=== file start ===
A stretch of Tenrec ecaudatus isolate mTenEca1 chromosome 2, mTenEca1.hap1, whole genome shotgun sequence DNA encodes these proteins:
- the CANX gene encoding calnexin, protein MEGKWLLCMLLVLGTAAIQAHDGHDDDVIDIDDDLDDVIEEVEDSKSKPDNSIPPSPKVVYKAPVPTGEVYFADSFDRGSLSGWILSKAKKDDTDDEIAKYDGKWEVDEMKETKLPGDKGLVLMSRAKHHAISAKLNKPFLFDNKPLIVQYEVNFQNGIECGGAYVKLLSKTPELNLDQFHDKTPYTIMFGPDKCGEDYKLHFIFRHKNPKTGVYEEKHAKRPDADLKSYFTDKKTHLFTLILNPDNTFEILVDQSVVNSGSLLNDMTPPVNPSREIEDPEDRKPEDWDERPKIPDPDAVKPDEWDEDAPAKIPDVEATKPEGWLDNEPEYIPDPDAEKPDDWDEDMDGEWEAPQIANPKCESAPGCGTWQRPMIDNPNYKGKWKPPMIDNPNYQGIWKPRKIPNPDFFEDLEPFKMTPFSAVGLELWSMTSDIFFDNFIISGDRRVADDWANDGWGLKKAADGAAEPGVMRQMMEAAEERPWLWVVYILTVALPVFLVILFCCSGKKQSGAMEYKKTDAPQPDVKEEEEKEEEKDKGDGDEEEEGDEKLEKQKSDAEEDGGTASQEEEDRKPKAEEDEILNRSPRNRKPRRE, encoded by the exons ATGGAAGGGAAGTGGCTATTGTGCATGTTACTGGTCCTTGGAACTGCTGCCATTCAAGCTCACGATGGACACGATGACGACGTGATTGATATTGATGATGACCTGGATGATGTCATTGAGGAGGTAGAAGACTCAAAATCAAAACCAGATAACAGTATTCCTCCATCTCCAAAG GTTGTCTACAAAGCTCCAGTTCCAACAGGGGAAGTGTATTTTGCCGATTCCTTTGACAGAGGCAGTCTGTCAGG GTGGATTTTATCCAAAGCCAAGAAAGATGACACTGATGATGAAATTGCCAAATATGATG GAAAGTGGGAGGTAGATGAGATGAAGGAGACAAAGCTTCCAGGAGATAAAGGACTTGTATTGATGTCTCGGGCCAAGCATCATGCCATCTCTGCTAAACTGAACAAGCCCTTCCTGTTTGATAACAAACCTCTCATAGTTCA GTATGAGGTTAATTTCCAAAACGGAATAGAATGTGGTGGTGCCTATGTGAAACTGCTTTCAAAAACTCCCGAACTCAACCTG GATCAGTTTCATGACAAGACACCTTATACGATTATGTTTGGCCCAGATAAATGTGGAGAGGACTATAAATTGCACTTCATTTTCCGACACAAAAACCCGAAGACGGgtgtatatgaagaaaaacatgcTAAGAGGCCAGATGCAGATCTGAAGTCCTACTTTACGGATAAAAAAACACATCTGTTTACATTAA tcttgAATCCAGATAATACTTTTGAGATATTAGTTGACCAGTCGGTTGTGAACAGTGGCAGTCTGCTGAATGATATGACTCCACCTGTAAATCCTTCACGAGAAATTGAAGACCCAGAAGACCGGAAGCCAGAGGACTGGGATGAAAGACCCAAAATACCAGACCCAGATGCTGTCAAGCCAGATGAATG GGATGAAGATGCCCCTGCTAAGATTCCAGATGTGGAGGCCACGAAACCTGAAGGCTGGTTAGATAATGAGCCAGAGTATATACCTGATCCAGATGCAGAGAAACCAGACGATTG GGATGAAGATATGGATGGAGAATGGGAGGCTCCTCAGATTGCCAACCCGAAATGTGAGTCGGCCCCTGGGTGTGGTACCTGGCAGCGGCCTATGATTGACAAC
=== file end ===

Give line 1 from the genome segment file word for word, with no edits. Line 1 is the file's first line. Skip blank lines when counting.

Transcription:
A stretch of Tenrec ecaudatus isolate mTenEca1 chromosome 2, mTenEca1.hap1, whole genome shotgun sequence DNA encodes these proteins: